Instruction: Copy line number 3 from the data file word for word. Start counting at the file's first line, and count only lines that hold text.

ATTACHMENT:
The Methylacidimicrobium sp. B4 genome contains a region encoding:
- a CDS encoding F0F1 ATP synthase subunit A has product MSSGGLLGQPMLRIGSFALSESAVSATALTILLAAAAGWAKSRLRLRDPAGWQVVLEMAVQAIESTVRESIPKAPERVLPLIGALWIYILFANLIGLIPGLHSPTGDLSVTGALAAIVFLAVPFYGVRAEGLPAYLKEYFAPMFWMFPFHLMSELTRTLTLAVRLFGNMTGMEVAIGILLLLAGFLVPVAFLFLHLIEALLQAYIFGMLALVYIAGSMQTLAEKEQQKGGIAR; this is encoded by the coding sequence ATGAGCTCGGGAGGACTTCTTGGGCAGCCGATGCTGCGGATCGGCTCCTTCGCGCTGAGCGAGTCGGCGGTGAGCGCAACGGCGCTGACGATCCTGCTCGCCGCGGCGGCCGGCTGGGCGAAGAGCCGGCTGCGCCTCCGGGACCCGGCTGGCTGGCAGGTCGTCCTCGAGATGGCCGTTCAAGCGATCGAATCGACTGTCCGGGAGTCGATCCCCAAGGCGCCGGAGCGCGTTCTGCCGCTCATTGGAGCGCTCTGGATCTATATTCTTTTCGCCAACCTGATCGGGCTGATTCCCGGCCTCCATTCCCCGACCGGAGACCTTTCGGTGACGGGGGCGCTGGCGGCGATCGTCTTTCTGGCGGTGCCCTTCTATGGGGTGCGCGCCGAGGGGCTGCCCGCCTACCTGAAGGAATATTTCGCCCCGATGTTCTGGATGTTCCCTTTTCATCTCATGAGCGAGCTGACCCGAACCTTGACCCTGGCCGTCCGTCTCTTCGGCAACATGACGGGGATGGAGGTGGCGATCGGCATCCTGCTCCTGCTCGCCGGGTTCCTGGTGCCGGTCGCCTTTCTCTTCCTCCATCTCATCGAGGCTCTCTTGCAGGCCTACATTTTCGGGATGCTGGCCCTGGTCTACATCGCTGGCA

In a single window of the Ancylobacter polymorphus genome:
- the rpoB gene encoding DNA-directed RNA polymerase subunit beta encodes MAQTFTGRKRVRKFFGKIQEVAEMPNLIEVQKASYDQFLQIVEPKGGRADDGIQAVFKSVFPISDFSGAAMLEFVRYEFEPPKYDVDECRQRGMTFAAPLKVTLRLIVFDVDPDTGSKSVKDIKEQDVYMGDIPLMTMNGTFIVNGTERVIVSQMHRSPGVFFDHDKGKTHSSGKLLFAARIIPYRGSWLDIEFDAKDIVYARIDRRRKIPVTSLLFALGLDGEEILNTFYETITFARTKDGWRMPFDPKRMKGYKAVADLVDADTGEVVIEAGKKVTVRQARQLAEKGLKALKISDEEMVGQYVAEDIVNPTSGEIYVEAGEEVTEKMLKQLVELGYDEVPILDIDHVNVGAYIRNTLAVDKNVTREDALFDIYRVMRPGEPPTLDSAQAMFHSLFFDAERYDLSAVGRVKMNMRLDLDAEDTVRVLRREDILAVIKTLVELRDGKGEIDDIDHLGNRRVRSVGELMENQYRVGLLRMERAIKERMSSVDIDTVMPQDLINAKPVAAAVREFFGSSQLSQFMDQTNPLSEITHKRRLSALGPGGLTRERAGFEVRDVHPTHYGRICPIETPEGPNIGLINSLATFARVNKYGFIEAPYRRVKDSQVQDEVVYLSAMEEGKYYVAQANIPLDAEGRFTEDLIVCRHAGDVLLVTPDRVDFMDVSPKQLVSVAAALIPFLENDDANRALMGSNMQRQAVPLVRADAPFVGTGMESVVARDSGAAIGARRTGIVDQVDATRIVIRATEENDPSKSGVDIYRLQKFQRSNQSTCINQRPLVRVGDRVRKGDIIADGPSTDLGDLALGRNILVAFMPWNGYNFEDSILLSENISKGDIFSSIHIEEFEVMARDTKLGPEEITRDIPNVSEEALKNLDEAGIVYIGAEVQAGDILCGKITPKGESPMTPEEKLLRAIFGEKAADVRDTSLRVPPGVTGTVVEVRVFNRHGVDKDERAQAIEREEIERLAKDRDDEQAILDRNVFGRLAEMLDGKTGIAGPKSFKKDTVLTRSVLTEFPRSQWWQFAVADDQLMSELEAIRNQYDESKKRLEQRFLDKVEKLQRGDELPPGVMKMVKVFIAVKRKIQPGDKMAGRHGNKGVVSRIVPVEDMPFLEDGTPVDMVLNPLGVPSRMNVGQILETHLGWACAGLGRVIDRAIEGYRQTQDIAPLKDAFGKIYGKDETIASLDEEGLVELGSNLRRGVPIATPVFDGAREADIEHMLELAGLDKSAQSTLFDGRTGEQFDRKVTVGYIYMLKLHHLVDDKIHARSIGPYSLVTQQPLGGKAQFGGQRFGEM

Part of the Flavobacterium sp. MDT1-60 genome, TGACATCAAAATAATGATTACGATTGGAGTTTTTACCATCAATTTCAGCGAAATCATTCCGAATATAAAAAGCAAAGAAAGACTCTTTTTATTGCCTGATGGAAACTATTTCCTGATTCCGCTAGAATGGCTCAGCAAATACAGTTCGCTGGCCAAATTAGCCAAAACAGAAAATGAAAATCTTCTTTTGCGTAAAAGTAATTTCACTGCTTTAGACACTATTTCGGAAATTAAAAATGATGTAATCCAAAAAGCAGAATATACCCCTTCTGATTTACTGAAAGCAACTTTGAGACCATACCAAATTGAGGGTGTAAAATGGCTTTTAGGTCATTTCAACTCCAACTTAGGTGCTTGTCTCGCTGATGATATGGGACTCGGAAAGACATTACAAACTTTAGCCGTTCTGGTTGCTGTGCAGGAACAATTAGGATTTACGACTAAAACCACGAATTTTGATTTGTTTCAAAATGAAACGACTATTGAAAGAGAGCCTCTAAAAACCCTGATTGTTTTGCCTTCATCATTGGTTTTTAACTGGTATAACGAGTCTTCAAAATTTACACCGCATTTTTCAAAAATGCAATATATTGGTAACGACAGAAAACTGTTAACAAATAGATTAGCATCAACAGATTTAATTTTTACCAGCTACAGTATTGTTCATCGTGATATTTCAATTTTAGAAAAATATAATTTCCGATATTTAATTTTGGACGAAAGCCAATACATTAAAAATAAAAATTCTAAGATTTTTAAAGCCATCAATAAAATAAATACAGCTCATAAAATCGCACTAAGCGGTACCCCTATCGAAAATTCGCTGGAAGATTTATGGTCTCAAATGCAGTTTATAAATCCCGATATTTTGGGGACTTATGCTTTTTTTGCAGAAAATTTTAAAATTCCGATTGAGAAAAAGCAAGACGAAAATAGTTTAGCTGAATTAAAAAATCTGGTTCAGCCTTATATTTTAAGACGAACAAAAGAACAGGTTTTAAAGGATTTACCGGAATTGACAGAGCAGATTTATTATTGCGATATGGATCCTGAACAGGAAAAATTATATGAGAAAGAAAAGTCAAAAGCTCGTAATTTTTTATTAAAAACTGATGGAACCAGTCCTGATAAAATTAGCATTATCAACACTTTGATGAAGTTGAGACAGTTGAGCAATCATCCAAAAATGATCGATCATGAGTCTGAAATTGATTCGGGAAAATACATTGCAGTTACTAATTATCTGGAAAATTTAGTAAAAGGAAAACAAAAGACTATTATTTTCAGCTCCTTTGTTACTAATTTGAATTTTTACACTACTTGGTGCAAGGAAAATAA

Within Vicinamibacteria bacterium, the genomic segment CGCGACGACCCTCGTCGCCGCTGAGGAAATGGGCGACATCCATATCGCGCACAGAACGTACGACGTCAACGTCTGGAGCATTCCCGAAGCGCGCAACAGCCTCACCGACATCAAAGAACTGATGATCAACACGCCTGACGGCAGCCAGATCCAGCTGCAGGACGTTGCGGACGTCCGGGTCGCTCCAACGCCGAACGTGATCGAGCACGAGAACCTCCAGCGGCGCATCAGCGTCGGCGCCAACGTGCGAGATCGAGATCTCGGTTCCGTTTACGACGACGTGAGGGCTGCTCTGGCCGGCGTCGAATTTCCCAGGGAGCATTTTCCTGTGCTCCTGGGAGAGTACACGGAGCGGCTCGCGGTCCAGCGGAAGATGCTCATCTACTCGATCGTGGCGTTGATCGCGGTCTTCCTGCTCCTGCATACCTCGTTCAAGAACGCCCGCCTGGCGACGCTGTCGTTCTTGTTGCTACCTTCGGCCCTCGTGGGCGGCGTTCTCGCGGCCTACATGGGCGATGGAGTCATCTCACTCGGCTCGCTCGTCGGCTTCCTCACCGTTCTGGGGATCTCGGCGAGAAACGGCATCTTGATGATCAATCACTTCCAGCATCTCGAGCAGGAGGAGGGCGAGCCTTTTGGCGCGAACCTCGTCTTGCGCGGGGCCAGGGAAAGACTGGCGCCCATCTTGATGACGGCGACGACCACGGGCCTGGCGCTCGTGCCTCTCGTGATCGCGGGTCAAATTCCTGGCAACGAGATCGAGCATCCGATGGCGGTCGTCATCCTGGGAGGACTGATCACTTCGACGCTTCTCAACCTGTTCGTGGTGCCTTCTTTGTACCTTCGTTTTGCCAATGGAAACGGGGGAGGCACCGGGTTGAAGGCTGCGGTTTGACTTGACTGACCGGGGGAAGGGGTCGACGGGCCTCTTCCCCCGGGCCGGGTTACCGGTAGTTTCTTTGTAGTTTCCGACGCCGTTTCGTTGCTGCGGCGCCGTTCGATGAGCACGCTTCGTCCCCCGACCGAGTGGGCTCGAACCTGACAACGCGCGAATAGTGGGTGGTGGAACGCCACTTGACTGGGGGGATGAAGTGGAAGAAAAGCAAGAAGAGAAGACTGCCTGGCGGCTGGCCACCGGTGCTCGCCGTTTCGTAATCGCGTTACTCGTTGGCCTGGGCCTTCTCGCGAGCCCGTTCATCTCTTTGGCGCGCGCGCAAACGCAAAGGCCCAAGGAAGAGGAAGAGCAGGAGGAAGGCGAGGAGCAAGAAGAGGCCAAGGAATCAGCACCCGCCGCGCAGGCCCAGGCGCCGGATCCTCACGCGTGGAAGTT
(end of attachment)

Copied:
In a single window of the Ancylobacter polymorphus genome: